Pos­i­tively en­light­en­ing

Teacher wants stu­dents to think glob­ally

The Covington News - - School Beat - By Jenny Thompson

Ju­lia Duff, fifth grade teacher and read­ing spe­cial­ist at Por­terdale El­e­men­tary School, cel­e­brates her 40th year teach­ing this year and has learned as much as she has taught over the years.

“I’m like a mother to teach­ers and a grand­mother to the kids,” Duff said.

She said un­til she reached high school she thought she wanted a ca­reer in the health in­dus­try. When she be­gan teach­ing Sun­day school classes at her home church in Ohio, she de­cided to steer to­ward ed­u­ca­tion.

She added be­ing the old­est of three prob­a­bly shaped her per­son­al­ity into a life-long in­struc­tor.

“There are a lot of teach­ers that are first-borns,” Duff said.

Duff be­gan her teach­ing ca­reer in spe­cial ed­u­ca­tion when fund­ing for pro­grams across the coun­try was newly avail­able.

Since 1968, Duff has taught a variety of grades and sub­jects in Ohio and Cal­i­for­nia and tu­tored in Canada. She has taught in Ge­or­gia schools for al­most 30 years and has seen cur­ricu­lum and re­sources change dra­mat­i­cally dur­ing that time.

“The vast as­sort­ment of ma­te­ri­als for the cur­ricu­lum has de­vel­oped 100-fold,” Duff said, “and tech­nol­ogy en­hance­ment with ac­tiv­i­ties be­gin­ning in the preschool years has been an in­cred­i­ble boon to Ge­or­gia ed­u­ca­tion.”

Duff has taught at Por­terdale since 2000, where she has also served as a read­ing spe­cial­ist, Y Club spon­sor, BETAClub spon­sor and has co­or­di­nated the year­book for three years.

She also or­ga­nized the fifth­grade overnight field trip to Rock Ea­gle En­vi­ron­men­tal Cen­ter, where stu­dents par­tic­i­pate in his­tory and science learn­ing.

“They have hands-on ex­pe­ri­ence build­ing wad­dle and daub houses, chip­ping out a ca­noe, mak­ing shin­gles for a roof, other wood cut­ting ex­pe­ri­ence and sur­vival tech­niques and tech­nol­ogy of the Mis­sis­sip­pian Era,” Duff said.

A river ecol­ogy project has stu­dents iden­tify crit­ters they fish out of a stream at the camp, and stu­dents also meet live rep­tiles and am­phib­ians.

“We hold them and touch them and learn about what they feed on and their use to the en­vi­ron­ment,” Duff said.

Be­cause an im­por­tant facet of fifth grade is pass­ing the math and read­ing por­tions of the Ge­or­gia Cri­te­rion Ref­er­enced Com­pe­tency Test in or­der to ad­vance to the sixth grade, Duff must fol­low the state­man­dated Ge­or­gia Per­for­mance Stan­dards to pre­pare her stu­dents.

How­ever, she has cre­ated some fun, orig­i­nal projects to en­gage stu­dents in cer­tain units. For ex­am­ple, dur­ing the World War II unit stu­dents made “In the Bag” projects, where stu­dents chose a topic such as Pres­i­dent Roo­sevelt or mil­i­tary ve­hi­cles and place writ­ten facts, pic­tures and ar­ti­facts in a gro­cery bag.

Duff said stu­dents also en­joy work­ing with lap­top com­put­ers, which she uses in her creative and ex­pos­i­tory writ­ing ex­er­cises.

“Writ­ing is vi­tal be­cause what we write is a piece of our­selves,” Duff said, “and it’s so im­por­tant for us to achieve the very best we can when we ex­press our­selves in the writ­ten form.”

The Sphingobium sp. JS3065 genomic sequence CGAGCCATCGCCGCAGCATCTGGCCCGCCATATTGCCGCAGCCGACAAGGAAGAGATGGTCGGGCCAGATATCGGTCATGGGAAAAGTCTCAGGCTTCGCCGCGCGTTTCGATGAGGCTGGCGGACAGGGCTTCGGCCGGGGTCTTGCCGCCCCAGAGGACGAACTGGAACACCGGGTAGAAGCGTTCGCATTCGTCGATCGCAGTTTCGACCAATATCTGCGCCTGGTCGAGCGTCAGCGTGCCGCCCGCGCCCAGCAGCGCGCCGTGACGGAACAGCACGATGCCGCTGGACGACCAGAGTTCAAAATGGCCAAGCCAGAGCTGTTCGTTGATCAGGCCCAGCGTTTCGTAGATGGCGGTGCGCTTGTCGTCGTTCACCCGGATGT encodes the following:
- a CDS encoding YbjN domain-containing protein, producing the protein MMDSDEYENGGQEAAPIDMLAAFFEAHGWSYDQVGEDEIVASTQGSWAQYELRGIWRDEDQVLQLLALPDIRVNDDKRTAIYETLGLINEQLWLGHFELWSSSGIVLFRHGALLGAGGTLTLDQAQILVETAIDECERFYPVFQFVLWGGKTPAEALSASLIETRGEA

In a lan­guage arts ex­er­cise, Duff’s stu­dents have a funeral for overused words such as get, very and beau­ti­ful. Af­ter the ex­er­cise stu­dents are sup­posed to choose more de­scrip­tive words than the ones they laid to rest.

Al­ways an in­no­va­tor, Duff or­ga­nizes ex­cur­sions to Peru dur­ing the fall break. Th­ese ex­cur­sions, how­ever, are not leisurely va­ca­tions.

Those who go on trips with Duff will visit and bring sup­plies to chil­dren’s refuges, a hospi­tal for dis­abled chil­dren and schools in im­pov­er­ished ar­eas dev­as­tated by the 2007 earth­quake or high in the rural An­des Moun­tains.

Be­cause of her in­ter­est in reach­ing out to in­cred­i­bly poor chil­dren in Peru, Duff wanted to do some­thing from home rather than travel once a year.

“Sowe­be­gananet­work of invit­ing Peru­vian univer­sity stu­dents to come to Amer­ica and in­ves­ti­gate a West­ern econ­omy and to en­cour­age them in the work world for a fu­ture suc­cess­ful econ­omy in Peru,” Duff said.

She said af­ter the U.S. Se­nate passed a free-trade agree­ment with Peru in De­cem­ber, young peo­ple there are wait­ing for com­pa­nies to bring jobs to the coun­try.

Duff added that Amer­ica stands to gain as well from the agree­ment.

“The one thing the chil­dren have in Peru is they have an abun­dance of food,” Duff said, “be­cause of their soil, their fruits and veg­eta­bles have nat­u­ral anti-tox­ins, which is some­thing we cer­tainly can’t say about our grains here in the U.S.”

Not only are the trips per­son­ally sat­is­fy­ing to Duff, but also the pos­i­tive ex­pe­ri­ences she shares with her stu­dents pro­vide them with an im­age of com­pas­sion­ate adult be­hav­ior.

“Life is about re­la­tion­ships,” Duff said. “Suc­cess is a word thing, but it’s how you get along with peo­ple that re­ally mat­ters. So the ques­tion is, in life, how do we de­fine suc­cess?

“I guess that’s for each of us to de­ter­mine, but for me I choose the whole idea of I want to be the role model that makes the right choices.”

Jenny Thompson/The Cov­ing­ton News

Jewel of Por­terdale:

Fifth grade teacher and read­ing spe­cial­ist, Ju­lia Duff, poses with one of her class­room lap­tops at Por­terdale El­e­men­tary School last week. This is her 40th year in ed­u­ca­tion.

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